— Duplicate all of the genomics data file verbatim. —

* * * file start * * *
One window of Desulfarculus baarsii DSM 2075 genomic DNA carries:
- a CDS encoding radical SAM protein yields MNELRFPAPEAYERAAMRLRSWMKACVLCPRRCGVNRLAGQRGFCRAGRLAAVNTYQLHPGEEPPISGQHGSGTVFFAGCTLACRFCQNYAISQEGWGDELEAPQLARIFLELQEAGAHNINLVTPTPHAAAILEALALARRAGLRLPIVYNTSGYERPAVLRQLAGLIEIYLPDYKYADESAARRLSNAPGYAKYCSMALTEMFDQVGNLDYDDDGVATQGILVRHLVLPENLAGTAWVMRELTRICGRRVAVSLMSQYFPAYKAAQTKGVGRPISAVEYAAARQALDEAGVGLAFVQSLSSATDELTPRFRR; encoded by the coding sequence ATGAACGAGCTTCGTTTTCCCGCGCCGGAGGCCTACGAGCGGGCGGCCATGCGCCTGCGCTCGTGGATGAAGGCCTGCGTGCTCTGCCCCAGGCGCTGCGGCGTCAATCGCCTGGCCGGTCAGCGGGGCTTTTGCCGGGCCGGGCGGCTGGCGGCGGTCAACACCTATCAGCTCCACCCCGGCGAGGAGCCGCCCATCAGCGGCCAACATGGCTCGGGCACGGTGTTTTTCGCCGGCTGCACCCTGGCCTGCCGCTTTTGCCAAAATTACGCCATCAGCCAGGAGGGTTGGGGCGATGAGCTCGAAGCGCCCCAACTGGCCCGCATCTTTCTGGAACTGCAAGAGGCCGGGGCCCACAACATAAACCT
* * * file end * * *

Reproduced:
One window of Desulfarculus baarsii DSM 2075 genomic DNA carries:
- a CDS encoding radical SAM protein yields MNELRFPAPEAYERAAMRLRSWMKACVLCPRRCGVNRLAGQRGFCRAGRLAAVNTYQLHPGEEPPISGQHGSGTVFFAGCTLACRFCQNYAISQEGWGDELEAPQLARIFLELQEAGAHNINLVTPTPHAAAILEALALARRAGLRLPIVYNTSGYERPAVLRQLAGLIEIYLPDYKYADESAARRLSNAPGYAKYCSMALTEMFDQVGNLDYDDDGVATQGILVRHLVLPENLAGTAWVMRELTRICGRRVAVSLMSQYFPAYKAAQTKGVGRPISAVEYAAARQALDEAGVGLAFVQSLSSATDELTPRFRR; encoded by the coding sequence ATGAACGAGCTTCGTTTTCCCGCGCCGGAGGCCTACGAGCGGGCGGCCATGCGCCTGCGCTCGTGGATGAAGGCCTGCGTGCTCTGCCCCAGGCGCTGCGGCGTCAATCGCCTGGCCGGTCAGCGGGGCTTTTGCCGGGCCGGGCGGCTGGCGGCGGTCAACACCTATCAGCTCCACCCCGGCGAGGAGCCGCCCATCAGCGGCCAACATGGCTCGGGCACGGTGTTTTTCGCCGGCTGCACCCTGGCCTGCCGCTTTTGCCAAAATTACGCCATCAGCCAGGAGGGTTGGGGCGATGAGCTCGAAGCGCCCCAACTGGCCCGCATCTTTCTGGAACTGCAAGAGGCCGGGGCCCACAACATAAACCT